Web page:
remove the servo horn from the servo without letting the
snare wire slip through the barrel. So, grab the snare wire
and mini EZ connector tightly before lifting the servo horn off
the snare servo. Tighten the set screw and put the servo horn
back on the snare servo. Before screwing the servo horn back
onto its servo, write test code to exercise the snare servo.
Extend and retract the snare to verify it opens and closes
well. When the snare is closed, it cannot press on the switch.
The retracted servo needs to leave a little space between
itself and the switch button so that only when a target is
captured can the capture switch be pressed. Make additional
adjustments to the snare wire and set screw until the snare
opens and closes properly. Once you’re happy with the
snare’s size, attach the servo horn to the servo with its screw.
Hold onto the ends of the piano wire as you cut off the
excess wire. Hold the wires to make sure they don’t go flying
some place dangerous, like you eyes.
Using the Robotic Arm
Good targets for the robotic arm and its snare have risers
on them, like dowels. You might try lightweight cubes and
glue dowels to one face. Right now, I’m playing with large
plastic jacks. I like their design since no matter which way
they fall, they always have a riser standing straight up.
Now, program your robot for a challenge. Be sure to
raise the robotic arm before moving your robot. That way, the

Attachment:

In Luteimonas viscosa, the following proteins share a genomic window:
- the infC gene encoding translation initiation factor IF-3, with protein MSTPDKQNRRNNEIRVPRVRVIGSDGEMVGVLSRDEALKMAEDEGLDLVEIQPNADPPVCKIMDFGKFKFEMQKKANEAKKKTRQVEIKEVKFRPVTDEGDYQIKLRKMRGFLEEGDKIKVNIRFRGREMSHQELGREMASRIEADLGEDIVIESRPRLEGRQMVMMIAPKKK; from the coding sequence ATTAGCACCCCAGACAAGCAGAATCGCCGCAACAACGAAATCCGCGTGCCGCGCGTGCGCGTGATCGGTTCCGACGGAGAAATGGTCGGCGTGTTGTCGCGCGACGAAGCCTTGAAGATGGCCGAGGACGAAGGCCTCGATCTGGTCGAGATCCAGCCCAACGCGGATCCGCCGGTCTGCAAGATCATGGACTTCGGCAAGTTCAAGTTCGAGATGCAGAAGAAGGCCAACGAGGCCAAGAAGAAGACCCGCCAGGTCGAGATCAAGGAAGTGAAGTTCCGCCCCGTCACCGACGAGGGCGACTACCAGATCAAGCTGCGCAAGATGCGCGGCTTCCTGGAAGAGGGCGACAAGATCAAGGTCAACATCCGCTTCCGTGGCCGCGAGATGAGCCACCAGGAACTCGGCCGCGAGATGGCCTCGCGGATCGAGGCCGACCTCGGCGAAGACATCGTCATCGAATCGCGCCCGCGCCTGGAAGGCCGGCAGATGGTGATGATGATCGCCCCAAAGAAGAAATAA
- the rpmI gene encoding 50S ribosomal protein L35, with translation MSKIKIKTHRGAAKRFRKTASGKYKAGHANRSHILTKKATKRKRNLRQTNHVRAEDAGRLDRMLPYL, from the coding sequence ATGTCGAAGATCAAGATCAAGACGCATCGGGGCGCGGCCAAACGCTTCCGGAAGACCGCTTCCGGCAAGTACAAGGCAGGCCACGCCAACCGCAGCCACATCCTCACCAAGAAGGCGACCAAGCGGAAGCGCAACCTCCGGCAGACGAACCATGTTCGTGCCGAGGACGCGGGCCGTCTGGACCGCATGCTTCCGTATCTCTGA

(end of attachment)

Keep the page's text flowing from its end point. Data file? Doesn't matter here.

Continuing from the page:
arm isn’t driven into the wall. Once at its destination, stop the
40 SERVO 05.2011
robot, extend the snare, and lower the robotic arm. If the
snare has lassoed the target, when it retracts it will pull the
target against the capture switch. After retracting the snare,
the robot controller checks to see if input from the capture
switch is low (ground or logical zero). If it is, then the target
has been captured and the arm is ready to lift the target up,
and the robot is ready to drive to its next destination.
If the input from the capture switch is still high (+ 5 volts
or logical 1), the snare has missed the target. In this case, the
robot should open the snare and raise the arm a small
amount. Rock the robot back and forth, and repeatedly lower
the arm and retract the snare. At some point, if the robot
continues to fail, it should back away and reapproach the
destination. Once the robot has driven the target to the
second destination, the snare only needs to extend to release
the target. The release of the target is confirmed by checking
the input from the capture switch to see that it is high (+ 5
volts or logical 1).
Another option is to mount the robotic arm on its side.
In this position, the arm swings left and right to lasso dowels
on the side of its targets. The robot would then have to lift
slightly to raise the target before moving to a new
You can see a short video of an earlier version of this
robotic arm picking up jacks on my website. I am also selling
a complete robot arm kit for roboticists who don’t want to
go to the trouble of locating all the parts for the arm. Find
out more on my website at NearSys.com/catalog. SV
STEER WINNING ROBOTS
Perform proportional speed, direction, and steering with only two Radio/Control channels for vehicles using two
separate brush-type electric motors mounted right and left
with our mixing RDFR dual speed control. Used in many
successful competitive robots. Single joystick operation: up
goes straight ahead, down is reverse. Pure right or left twirls
vehicle as motors turn opposite directions. In between stick
positions completely proportional. Plugs in like a servo to
your Futaba, JR, Hitec, or similar radio. Compatible with gyro
steering stabilization. Various volt and amp sizes available.
The RDFR47E 55V 75A per motor unit pictured above.